A Somewhat Unnecessary Examination of K-BB% Splits

Since we’re past the point in the season where most pitchers have faced enough batters of each handedness for us to give some weight to their strikeout and walk rates, my plan was to take a look at pitchers who struggled against hitters of the opposite handedness last year to see if any had made any improvements so far this year. But in that pursuit I got completely sidetracked when I found a couple of guys who surprisingly had a reverse split in K-BB%.

The first name that threw me off was Ubaldo Jimenez. Since 2010, Ubaldo has been, what can only be considered, good against left-handed hitters. His K-BB% against lefties is 13.7% in that time frame compared to the league average which ranged from 9.3% to 11.2% in that span. On the other hand his K-BB% against righties was only 9.3%, which is below average. Prior to 2010 he had the L/R splits you’d expect. From what I can tell, things changed when he began relying on his four-seamer and sinker equally against lefties as opposed to relying much more heavily on his sinker. He’s always been able to generate more whiffs with the four-seamer than the sinker against lefties.

Brooksbaseball-Chart (1)Brooksbaseball-Chart (2)

As you can see from the chart on the left, he’s started to rely more on the sinker than the four-seamer again this year and last, but he’s maintained the reverse split by using his splitter more, which is the pitch he generates the most whiffs with against lefties. Of course all of this is borderline meaningless for fantasy owners because Ubaldo’s velocity is down another couple of ticks this year, and he’s been downright terrible. As you can see below from his velocity chart, it’s hard to expect his velocity to bounce back even to the reduced spot it was at the last few years. It should also be noted that Ubaldo’s reverse split sort of tracks with his loss of fastball velocity. He started getting fewer whiffs against righties with his fastball when he lost velocity, which was at the same time his reverse split developed.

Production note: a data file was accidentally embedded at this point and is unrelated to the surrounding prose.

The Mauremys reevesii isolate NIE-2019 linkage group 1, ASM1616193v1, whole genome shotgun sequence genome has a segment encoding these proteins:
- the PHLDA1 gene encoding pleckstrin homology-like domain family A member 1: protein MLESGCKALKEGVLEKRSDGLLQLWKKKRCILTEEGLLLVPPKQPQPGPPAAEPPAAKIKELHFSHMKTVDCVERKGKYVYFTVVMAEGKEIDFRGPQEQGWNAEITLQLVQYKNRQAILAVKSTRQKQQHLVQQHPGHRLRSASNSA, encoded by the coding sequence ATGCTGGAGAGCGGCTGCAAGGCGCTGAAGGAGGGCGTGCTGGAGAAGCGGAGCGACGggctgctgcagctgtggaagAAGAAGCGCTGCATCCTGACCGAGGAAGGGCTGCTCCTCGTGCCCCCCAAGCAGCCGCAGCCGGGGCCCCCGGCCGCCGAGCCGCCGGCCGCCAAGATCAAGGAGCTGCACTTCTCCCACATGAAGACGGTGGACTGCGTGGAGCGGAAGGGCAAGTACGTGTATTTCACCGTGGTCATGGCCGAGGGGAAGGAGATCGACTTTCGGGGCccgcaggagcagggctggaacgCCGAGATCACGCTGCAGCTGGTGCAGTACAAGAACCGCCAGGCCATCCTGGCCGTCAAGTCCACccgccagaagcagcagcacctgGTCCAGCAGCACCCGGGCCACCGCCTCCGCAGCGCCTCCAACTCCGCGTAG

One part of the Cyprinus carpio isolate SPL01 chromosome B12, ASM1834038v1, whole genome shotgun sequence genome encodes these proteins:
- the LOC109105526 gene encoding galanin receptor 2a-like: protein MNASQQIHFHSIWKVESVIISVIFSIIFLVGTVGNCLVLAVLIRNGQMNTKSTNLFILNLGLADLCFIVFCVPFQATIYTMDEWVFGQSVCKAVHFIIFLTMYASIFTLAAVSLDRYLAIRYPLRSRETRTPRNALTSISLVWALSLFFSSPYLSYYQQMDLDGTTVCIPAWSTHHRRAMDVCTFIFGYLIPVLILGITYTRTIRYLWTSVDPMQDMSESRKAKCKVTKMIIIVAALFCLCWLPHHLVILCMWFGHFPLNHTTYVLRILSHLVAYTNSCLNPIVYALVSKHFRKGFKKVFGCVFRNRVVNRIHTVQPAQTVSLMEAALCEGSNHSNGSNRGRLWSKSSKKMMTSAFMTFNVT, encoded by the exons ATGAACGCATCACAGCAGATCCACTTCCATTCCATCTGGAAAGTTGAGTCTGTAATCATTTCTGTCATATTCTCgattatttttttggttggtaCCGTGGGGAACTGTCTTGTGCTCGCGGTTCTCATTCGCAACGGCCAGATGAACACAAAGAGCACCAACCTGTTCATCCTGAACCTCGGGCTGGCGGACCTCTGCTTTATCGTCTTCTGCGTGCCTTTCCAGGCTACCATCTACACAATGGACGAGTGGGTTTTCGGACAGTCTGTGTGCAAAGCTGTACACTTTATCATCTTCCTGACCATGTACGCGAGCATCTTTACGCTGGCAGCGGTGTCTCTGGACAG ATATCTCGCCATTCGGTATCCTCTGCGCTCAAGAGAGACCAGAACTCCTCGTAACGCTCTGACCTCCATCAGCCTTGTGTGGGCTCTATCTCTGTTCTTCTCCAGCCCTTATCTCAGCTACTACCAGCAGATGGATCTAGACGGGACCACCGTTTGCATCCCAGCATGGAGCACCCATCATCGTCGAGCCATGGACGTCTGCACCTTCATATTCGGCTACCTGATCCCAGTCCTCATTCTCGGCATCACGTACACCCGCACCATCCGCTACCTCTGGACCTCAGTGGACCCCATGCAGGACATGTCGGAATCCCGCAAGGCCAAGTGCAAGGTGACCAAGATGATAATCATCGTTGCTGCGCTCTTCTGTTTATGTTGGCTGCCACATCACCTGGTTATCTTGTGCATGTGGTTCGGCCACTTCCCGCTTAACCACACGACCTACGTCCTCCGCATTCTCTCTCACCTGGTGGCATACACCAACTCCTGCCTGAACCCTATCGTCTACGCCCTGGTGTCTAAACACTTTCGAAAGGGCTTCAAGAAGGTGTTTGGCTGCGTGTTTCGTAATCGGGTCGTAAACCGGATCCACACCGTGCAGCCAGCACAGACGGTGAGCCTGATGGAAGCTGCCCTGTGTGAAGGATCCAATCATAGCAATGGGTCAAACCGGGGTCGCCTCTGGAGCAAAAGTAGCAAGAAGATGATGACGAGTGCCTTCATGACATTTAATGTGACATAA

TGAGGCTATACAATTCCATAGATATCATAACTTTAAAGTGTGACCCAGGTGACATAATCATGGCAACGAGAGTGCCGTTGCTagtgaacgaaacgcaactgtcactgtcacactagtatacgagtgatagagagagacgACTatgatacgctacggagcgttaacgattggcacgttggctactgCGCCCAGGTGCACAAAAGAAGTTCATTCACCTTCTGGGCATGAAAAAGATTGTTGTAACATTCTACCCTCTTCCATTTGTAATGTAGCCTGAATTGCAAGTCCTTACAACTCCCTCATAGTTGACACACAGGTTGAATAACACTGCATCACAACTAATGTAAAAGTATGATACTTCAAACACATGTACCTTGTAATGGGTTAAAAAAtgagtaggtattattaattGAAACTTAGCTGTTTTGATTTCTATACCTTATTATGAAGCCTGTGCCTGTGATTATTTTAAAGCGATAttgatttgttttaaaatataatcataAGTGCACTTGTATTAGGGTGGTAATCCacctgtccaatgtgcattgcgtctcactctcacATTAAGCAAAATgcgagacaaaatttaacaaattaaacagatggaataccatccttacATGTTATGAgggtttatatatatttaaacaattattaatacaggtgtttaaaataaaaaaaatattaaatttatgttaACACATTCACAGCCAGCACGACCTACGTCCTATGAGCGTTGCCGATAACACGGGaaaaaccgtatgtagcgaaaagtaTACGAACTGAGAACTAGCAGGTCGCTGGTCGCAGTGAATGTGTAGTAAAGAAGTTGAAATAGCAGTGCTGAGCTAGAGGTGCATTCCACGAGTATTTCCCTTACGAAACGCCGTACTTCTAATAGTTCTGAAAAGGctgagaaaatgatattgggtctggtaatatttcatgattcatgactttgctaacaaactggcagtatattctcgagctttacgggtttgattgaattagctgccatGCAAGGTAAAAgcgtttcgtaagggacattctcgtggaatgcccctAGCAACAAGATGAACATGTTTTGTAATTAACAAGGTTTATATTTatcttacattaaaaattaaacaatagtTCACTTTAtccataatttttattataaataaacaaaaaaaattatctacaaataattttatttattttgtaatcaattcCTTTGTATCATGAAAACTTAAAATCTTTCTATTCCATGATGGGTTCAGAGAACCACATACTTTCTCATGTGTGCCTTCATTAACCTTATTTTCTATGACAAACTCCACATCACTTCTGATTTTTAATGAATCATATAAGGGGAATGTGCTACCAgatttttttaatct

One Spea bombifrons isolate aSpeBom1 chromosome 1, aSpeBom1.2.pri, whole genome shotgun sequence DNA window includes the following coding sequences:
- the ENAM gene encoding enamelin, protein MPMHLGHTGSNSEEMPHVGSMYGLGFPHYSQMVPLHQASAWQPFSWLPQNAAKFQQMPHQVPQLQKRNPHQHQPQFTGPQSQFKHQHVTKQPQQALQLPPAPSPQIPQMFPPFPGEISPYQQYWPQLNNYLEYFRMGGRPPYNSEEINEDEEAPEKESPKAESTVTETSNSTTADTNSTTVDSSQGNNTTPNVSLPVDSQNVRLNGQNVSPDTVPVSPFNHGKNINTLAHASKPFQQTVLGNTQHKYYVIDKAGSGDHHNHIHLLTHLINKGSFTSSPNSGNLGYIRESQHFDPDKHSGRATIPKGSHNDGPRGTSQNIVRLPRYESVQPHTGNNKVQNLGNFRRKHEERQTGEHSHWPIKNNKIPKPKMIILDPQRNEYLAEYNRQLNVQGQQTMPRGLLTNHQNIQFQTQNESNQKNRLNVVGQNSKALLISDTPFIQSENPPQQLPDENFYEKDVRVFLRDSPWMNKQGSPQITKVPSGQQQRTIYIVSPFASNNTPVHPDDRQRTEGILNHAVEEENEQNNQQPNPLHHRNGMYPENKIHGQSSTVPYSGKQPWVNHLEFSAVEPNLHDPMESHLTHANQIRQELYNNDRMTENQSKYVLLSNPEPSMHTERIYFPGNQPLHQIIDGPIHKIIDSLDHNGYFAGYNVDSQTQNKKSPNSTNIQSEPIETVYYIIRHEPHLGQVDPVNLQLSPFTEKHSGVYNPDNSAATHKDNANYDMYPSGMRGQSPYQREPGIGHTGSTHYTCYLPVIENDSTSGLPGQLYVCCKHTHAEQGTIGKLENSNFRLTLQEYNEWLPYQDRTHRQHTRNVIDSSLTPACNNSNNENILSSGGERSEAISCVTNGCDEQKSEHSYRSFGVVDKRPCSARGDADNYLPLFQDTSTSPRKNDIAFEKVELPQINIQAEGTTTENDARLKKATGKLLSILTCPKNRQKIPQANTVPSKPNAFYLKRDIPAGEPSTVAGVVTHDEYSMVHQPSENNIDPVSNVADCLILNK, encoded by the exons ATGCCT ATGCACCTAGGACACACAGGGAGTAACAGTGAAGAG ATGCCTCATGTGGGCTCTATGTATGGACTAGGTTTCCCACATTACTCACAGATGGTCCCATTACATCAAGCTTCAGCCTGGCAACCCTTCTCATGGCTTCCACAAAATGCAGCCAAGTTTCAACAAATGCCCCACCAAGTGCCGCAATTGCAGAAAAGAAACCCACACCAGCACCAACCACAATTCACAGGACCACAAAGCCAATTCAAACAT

The other surprising name that popped up was that of a guy I seemingly can’t escape this year, Ian Kennedy. I drew the Padres rotation when we were doing our depth chart discussions in the preseason. I ended up making Kennedy one of my bold predictions. And I discussed Kennedy a couple of weeks ago when I examined some starters who were living off their fastball early in the season. In none of those pieces did I stumble on to the fact that Kennedy’s K-BB% has been better against left-handers the last four years. The reason seems to be the fact that he’s able to get lefties to swing and miss at his four-seamer at a much higher rate than righties. His changeup is very effective in that regard against both, and his curveball is decent, but it’s the difference in fastball effectiveness that seems to be the big difference.

In the most recent piece I linked to I discussed how Kennedy’s only pitch with a positive pitch value was his four-seamer. A couple of weeks later that still holds true, and the gap between his fastball effectiveness and the effectiveness of his other pitches continues to widen. I noted that I’d like to see his curveball become a plus pitch for him again as it was in 2011, which was his best year. But that seems unlikely to happen at this point. The fastball velocity gains are going to have to stick around for him to have an ERA in the threes for the first time in three years. So far the velocity is holding steady.


We hoped you liked reading A Somewhat Unnecessary Examination of K-BB% Splits by Brett Talley!

Please support FanGraphs by becoming a member. We publish thousands of articles a year, host multiple podcasts, and have an ever growing database of baseball stats.

FanGraphs does not have a paywall. With your membership, we can continue to offer the content you've come to rely on and add to our unique baseball coverage.

Support FanGraphs

You can find more of Brett's work on TheFantasyFix.com or follow him on Twitter @TheRealTAL.

newest oldest most voted

All examinations conducted by Fangraphs are somewhat unnecessary. No need to qualify this as such. And I mean that in the most positive way.